Budgets are boring, right? I would guess that this is how the majority feels about budgeting. But are budgets boring or do we just think that it’s boring simply because we don’t really understand budgeting. Let’s first look at the quote to understand budgeting a bit better.
Do you get that special feeling at the end of the month, that feeling of excitement and happiness spreading through your body and mind? That feeling you get when salary day is coming? Money certainly creates a lot of emotions in us, it can be happiness, sadness, stress, calmness, but can it also be love? Is losing your job, hence your source of income, just like a bad break up?
We focus so much on making money that we stop to think about all the things we do to lose money. The equation of having a lot of money is simple, income minus expenses equal what’s left. If we increase the income we should have more money left, right? That is not always the case. With more money we are able to give in on the temptations to spend, simply because now we can compared to before when it wasn’t financially possible. The more we keep spending the stronger the habit becomes and habits are not easy to break.
It is not always the case that big spenders have a more unhealthy life, but it is often the case that people with unhealthy lives spend more. Your finances and your health are connected in more ways than you might think and bad spending many times are also bad for your budget. Taking care of your finances are equally important as taking care of your health and neither should be neglected.
I talk a lot about investing money in what adds value to your life. This quote very clearly emphasize that there is a difference between what you pay and what you get, and the difference can be quiet big. However, we cannot calculate a difference for each product that would apply for everyone because it is a very personal estimation. The value you get from what you buy is determined by what you value in life (makes sense, right?), and therefore the value will be different for each individual.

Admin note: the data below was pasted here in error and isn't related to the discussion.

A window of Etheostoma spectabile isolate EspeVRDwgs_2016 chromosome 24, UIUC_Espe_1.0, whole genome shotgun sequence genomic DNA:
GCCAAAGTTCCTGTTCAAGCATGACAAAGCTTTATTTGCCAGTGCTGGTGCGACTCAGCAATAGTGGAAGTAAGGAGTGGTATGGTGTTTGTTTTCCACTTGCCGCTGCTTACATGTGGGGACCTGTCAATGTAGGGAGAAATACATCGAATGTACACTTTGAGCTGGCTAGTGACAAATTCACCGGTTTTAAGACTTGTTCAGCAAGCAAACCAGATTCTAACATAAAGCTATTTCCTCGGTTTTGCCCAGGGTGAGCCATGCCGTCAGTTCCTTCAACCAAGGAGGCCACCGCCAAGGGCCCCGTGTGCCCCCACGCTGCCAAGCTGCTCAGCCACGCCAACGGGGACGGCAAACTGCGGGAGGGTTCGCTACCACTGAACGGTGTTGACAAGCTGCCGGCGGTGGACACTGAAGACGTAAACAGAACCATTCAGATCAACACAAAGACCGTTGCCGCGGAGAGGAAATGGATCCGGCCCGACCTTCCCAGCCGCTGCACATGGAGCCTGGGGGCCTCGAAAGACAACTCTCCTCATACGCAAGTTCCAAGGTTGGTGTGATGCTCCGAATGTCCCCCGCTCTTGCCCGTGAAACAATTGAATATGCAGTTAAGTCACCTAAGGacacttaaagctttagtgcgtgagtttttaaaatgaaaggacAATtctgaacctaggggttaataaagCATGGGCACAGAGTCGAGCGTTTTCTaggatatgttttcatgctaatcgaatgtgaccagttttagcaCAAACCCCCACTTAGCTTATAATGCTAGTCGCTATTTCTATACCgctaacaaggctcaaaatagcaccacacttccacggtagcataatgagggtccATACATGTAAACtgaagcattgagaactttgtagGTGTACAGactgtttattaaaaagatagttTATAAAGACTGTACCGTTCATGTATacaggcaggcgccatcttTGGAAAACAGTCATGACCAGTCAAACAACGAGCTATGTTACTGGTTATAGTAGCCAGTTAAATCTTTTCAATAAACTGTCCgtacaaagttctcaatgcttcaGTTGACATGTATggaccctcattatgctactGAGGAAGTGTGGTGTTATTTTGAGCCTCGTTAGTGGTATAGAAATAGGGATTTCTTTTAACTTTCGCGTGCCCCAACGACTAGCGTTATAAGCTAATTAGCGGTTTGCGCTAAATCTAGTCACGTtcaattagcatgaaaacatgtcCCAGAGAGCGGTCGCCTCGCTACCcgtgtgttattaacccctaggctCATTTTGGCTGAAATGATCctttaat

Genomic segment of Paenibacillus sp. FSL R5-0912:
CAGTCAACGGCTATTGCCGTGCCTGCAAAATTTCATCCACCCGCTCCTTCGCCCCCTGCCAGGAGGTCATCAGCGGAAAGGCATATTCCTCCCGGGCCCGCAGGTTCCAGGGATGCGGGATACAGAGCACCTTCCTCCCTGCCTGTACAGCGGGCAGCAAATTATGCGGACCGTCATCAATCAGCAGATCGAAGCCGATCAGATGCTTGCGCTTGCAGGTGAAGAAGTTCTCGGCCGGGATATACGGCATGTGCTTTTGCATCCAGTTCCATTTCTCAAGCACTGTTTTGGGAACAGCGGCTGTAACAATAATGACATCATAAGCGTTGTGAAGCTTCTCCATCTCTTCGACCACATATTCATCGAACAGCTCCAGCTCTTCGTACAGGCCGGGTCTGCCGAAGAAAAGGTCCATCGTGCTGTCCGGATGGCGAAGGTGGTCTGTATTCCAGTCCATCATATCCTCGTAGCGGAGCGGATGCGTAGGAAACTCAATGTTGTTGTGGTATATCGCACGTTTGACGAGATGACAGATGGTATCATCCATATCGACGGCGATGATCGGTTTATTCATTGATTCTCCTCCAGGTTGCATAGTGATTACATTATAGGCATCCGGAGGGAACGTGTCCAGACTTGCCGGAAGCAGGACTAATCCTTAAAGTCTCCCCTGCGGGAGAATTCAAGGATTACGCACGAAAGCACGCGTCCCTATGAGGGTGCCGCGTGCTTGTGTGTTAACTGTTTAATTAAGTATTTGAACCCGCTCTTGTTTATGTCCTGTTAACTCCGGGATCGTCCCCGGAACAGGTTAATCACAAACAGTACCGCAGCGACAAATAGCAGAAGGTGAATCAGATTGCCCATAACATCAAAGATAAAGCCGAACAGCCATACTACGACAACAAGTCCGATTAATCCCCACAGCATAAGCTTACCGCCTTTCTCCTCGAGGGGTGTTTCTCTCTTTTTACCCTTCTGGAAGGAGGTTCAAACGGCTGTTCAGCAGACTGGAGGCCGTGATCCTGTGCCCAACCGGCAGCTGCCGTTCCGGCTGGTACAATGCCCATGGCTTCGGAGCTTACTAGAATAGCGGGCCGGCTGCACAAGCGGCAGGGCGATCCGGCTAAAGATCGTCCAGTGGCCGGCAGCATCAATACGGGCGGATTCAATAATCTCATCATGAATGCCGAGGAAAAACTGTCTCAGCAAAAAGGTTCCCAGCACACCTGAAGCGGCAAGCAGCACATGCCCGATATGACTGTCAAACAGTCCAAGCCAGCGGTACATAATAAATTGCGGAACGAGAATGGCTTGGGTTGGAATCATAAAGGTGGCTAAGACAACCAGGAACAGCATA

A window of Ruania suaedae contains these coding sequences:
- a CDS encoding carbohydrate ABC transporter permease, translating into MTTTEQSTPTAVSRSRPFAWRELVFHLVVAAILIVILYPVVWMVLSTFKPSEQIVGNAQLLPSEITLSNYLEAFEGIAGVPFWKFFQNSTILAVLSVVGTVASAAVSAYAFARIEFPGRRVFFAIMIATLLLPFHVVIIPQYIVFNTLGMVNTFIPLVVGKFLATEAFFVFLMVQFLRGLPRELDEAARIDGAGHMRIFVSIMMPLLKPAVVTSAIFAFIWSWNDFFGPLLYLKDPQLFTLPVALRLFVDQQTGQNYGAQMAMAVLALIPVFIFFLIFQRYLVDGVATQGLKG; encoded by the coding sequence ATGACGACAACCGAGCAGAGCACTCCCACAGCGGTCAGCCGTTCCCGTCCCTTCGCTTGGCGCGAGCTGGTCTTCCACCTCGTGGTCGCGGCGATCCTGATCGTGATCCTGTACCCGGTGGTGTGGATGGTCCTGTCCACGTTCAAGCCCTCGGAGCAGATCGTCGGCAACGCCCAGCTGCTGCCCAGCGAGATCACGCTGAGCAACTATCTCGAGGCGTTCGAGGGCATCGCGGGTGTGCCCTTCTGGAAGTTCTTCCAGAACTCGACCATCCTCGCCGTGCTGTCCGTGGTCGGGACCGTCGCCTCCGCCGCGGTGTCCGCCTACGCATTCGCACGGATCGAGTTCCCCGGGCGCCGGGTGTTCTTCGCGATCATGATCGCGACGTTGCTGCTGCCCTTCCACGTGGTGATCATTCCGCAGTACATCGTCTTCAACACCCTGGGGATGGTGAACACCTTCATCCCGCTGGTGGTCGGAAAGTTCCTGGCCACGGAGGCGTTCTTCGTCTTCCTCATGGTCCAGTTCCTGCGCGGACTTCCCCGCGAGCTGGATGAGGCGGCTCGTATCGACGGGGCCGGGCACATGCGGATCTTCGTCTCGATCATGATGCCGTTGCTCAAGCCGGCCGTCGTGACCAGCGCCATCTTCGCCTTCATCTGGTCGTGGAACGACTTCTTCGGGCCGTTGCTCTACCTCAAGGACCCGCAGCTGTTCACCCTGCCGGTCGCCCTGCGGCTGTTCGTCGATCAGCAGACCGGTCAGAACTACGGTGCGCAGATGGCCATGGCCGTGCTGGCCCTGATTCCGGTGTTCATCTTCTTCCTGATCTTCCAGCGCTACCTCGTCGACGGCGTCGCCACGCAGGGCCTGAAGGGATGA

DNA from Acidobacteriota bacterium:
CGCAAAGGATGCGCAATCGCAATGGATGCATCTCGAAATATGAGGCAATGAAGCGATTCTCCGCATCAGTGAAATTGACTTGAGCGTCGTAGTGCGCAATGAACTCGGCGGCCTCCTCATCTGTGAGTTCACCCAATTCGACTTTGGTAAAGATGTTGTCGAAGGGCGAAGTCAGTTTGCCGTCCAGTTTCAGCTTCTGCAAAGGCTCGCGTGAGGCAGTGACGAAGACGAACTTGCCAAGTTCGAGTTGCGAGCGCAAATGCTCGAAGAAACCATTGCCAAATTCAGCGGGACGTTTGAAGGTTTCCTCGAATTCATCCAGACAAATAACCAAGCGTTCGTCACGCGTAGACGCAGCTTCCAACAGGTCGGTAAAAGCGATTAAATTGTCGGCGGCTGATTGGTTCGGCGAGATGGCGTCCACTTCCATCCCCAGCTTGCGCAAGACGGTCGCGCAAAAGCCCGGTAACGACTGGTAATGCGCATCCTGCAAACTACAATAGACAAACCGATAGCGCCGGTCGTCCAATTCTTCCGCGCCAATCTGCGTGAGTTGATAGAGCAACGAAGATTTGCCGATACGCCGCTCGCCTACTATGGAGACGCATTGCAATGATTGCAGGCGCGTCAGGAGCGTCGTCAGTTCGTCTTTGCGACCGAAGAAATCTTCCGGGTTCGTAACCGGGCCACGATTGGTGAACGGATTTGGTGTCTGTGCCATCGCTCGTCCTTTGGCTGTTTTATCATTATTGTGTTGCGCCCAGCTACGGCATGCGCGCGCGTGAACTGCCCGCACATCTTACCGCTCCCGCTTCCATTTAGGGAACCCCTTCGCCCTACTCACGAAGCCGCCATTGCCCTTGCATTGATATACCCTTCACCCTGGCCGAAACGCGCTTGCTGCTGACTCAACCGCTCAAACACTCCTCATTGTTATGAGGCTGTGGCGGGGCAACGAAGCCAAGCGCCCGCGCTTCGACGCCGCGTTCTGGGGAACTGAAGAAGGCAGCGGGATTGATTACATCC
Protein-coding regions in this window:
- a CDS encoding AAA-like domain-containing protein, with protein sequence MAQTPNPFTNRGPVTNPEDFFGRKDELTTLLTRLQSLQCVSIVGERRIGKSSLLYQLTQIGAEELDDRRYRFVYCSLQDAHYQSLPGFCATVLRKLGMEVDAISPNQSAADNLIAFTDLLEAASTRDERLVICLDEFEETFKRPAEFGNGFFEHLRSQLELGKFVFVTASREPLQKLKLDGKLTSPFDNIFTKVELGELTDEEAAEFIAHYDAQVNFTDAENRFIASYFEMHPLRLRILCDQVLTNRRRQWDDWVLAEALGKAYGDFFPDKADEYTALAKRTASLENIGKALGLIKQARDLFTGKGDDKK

Better late than never is a phrase I use a bit too often in life and last week I finally took the time to sit down and fill in my own budget of the year. Yes, I know, it’s 4,5 months late to start. The point is that even if it’s a bit late to start you will still get several great benefits from filling in the previous months and it’s not very time consuming either, it took me less than 1 hour. With your budget in place you can then start to control your personal finances for the upcoming months.
There is this thing about us human beings that we know exactly what we should’ve done once it’s too late to do anything about it. This means that we have known about it all along but for some reason we chose to ignore it or to take no action. Why? Most likely because by ignoring, it led to a more pleasant situation in the moment when we had to make the decision. We simply lack discipline. If we reverse the scenario and look at those who actually make the “right” decision in the moment, these people are often defined as people with discipline. But many of us don’t have that discipline in every aspect of our lives. Those many are also us who have to work out the consequences in the after math.
Having money when you need it can have a huge impact on your life. It means that when unexpected expenses appear it will not be a risk and when opportunities appear in your life money will not hold you back. To be able to manage expenses that weren’t planned we need savings, but we can easily lose track or forget the purpose of the savings when we just stack it on our bank account. It could even be demotivating to start saving when we don’t see why we are doing it. Let’s do something different with our savings, let’s give it a purpose!
We keep thinking “if I only earned more money I could save more”, but we could keep chasing this thought forever. It doesn’t matter how much money we earn if we don’t do anything about our spending habits and actively focus on our personal finances.
The highlight of the day is lunchtime, at least if you, like me, love food. We have around 90 meals per month if we count breakfast, lunch and dinner. That’s many moments of joy but also moments of money spent. Food is often one of our biggest expenses and it is also one of the expenses we can influence a lot if we want to save money.